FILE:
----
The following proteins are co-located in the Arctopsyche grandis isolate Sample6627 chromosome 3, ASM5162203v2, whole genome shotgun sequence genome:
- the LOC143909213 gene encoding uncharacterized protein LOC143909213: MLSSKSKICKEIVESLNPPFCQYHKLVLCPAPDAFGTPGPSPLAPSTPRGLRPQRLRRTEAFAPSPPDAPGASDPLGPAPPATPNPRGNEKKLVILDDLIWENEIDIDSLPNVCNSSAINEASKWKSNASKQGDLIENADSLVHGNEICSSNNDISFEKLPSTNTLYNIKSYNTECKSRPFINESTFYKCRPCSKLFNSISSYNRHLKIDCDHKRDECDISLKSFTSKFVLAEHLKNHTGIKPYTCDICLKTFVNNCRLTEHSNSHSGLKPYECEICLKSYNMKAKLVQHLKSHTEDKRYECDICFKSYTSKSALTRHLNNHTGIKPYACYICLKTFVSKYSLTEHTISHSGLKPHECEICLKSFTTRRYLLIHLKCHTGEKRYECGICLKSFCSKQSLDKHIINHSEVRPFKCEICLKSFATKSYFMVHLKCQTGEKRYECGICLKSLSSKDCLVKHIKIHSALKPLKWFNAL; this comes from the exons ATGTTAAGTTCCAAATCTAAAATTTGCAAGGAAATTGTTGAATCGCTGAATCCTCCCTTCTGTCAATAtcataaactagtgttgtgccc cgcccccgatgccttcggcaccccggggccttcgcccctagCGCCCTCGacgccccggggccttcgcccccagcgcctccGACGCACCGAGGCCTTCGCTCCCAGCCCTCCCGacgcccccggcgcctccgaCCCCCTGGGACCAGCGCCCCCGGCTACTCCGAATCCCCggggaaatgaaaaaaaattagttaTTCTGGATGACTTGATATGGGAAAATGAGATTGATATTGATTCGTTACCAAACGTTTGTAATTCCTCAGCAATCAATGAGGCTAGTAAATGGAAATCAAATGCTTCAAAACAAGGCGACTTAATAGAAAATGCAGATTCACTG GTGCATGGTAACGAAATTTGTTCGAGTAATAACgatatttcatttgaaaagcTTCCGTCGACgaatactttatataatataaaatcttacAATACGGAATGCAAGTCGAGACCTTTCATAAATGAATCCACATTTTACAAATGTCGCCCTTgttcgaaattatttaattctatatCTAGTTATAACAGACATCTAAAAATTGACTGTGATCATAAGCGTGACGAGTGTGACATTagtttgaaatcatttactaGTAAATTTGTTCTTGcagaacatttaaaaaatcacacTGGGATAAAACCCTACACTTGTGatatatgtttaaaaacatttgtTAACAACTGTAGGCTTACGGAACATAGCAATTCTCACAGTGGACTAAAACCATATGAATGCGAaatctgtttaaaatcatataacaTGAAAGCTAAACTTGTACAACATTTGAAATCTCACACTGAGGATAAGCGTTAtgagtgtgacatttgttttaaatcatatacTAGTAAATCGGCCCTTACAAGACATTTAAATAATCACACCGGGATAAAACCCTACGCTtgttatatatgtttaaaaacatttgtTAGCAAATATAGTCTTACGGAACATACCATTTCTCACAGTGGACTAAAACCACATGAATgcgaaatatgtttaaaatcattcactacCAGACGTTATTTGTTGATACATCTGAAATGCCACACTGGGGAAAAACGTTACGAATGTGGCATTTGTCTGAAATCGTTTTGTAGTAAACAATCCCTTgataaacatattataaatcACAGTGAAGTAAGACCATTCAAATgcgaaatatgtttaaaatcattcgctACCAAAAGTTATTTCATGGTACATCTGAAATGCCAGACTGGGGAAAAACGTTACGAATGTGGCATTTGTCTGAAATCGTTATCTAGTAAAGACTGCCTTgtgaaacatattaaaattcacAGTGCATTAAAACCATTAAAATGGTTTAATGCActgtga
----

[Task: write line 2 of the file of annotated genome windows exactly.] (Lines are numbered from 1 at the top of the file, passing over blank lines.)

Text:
- the LOC143909213 gene encoding uncharacterized protein LOC143909213: MLSSKSKICKEIVESLNPPFCQYHKLVLCPAPDAFGTPGPSPLAPSTPRGLRPQRLRRTEAFAPSPPDAPGASDPLGPAPPATPNPRGNEKKLVILDDLIWENEIDIDSLPNVCNSSAINEASKWKSNASKQGDLIENADSLVHGNEICSSNNDISFEKLPSTNTLYNIKSYNTECKSRPFINESTFYKCRPCSKLFNSISSYNRHLKIDCDHKRDECDISLKSFTSKFVLAEHLKNHTGIKPYTCDICLKTFVNNCRLTEHSNSHSGLKPYECEICLKSYNMKAKLVQHLKSHTEDKRYECDICFKSYTSKSALTRHLNNHTGIKPYACYICLKTFVSKYSLTEHTISHSGLKPHECEICLKSFTTRRYLLIHLKCHTGEKRYECGICLKSFCSKQSLDKHIINHSEVRPFKCEICLKSFATKSYFMVHLKCQTGEKRYECGICLKSLSSKDCLVKHIKIHSALKPLKWFNAL; this comes from the exons ATGTTAAGTTCCAAATCTAAAATTTGCAAGGAAATTGTTGAATCGCTGAATCCTCCCTTCTGTCAATAtcataaactagtgttgtgccc cgcccccgatgccttcggcaccccggggccttcgcccctagCGCCCTCGacgccccggggccttcgcccccagcgcctccGACGCACCGAGGCCTTCGCTCCCAGCCCTCCCGacgcccccggcgcctccgaCCCCCTGGGACCAGCGCCCCCGGCTACTCCGAATCCCCggggaaatgaaaaaaaattagttaTTCTGGATGACTTGATATGGGAAAATGAGATTGATATTGATTCGTTACCAAACGTTTGTAATTCCTCAGCAATCAATGAGGCTAGTAAATGGAAATCAAATGCTTCAAAACAAGGCGACTTAATAGAAAATGCAGATTCACTG GTGCATGGTAACGAAATTTGTTCGAGTAATAACgatatttcatttgaaaagcTTCCGTCGACgaatactttatataatataaaatcttacAATACGGAATGCAAGTCGAGACCTTTCATAAATGAATCCACATTTTACAAATGTCGCCCTTgttcgaaattatttaattctatatCTAGTTATAACAGACATCTAAAAATTGACTGTGATCATAAGCGTGACGAGTGTGACATTagtttgaaatcatttactaGTAAATTTGTTCTTGcagaacatttaaaaaatcacacTGGGATAAAACCCTACACTTGTGatatatgtttaaaaacatttgtTAACAACTGTAGGCTTACGGAACATAGCAATTCTCACAGTGGACTAAAACCATATGAATGCGAaatctgtttaaaatcatataacaTGAAAGCTAAACTTGTACAACATTTGAAATCTCACACTGAGGATAAGCGTTAtgagtgtgacatttgttttaaatcatatacTAGTAAATCGGCCCTTACAAGACATTTAAATAATCACACCGGGATAAAACCCTACGCTtgttatatatgtttaaaaacatttgtTAGCAAATATAGTCTTACGGAACATACCATTTCTCACAGTGGACTAAAACCACATGAATgcgaaatatgtttaaaatcattcactacCAGACGTTATTTGTTGATACATCTGAAATGCCACACTGGGGAAAAACGTTACGAATGTGGCATTTGTCTGAAATCGTTTTGTAGTAAACAATCCCTTgataaacatattataaatcACAGTGAAGTAAGACCATTCAAATgcgaaatatgtttaaaatcattcgctACCAAAAGTTATTTCATGGTACATCTGAAATGCCAGACTGGGGAAAAACGTTACGAATGTGGCATTTGTCTGAAATCGTTATCTAGTAAAGACTGCCTTgtgaaacatattaaaattcacAGTGCATTAAAACCATTAAAATGGTTTAATGCActgtga